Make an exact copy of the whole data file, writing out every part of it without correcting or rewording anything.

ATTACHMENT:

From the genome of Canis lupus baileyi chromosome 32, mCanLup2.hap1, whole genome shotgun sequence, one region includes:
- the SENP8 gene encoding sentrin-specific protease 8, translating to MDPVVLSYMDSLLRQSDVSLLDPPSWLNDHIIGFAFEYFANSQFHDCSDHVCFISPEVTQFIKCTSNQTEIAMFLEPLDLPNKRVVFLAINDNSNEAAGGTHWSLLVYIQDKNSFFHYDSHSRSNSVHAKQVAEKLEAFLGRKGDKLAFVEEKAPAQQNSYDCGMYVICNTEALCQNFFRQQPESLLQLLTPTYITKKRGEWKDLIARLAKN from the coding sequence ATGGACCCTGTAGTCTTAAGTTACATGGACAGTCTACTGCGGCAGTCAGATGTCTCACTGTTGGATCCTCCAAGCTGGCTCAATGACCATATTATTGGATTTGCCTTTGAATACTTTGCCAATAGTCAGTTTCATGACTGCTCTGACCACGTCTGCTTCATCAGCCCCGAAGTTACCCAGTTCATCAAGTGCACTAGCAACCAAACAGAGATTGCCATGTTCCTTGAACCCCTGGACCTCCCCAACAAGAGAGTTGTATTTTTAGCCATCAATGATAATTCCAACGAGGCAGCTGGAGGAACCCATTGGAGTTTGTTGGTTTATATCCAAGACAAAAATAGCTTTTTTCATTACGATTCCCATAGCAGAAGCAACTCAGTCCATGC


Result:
From the genome of Canis lupus baileyi chromosome 32, mCanLup2.hap1, whole genome shotgun sequence, one region includes:
- the SENP8 gene encoding sentrin-specific protease 8, translating to MDPVVLSYMDSLLRQSDVSLLDPPSWLNDHIIGFAFEYFANSQFHDCSDHVCFISPEVTQFIKCTSNQTEIAMFLEPLDLPNKRVVFLAINDNSNEAAGGTHWSLLVYIQDKNSFFHYDSHSRSNSVHAKQVAEKLEAFLGRKGDKLAFVEEKAPAQQNSYDCGMYVICNTEALCQNFFRQQPESLLQLLTPTYITKKRGEWKDLIARLAKN from the coding sequence ATGGACCCTGTAGTCTTAAGTTACATGGACAGTCTACTGCGGCAGTCAGATGTCTCACTGTTGGATCCTCCAAGCTGGCTCAATGACCATATTATTGGATTTGCCTTTGAATACTTTGCCAATAGTCAGTTTCATGACTGCTCTGACCACGTCTGCTTCATCAGCCCCGAAGTTACCCAGTTCATCAAGTGCACTAGCAACCAAACAGAGATTGCCATGTTCCTTGAACCCCTGGACCTCCCCAACAAGAGAGTTGTATTTTTAGCCATCAATGATAATTCCAACGAGGCAGCTGGAGGAACCCATTGGAGTTTGTTGGTTTATATCCAAGACAAAAATAGCTTTTTTCATTACGATTCCCATAGCAGAAGCAACTCAGTCCATGC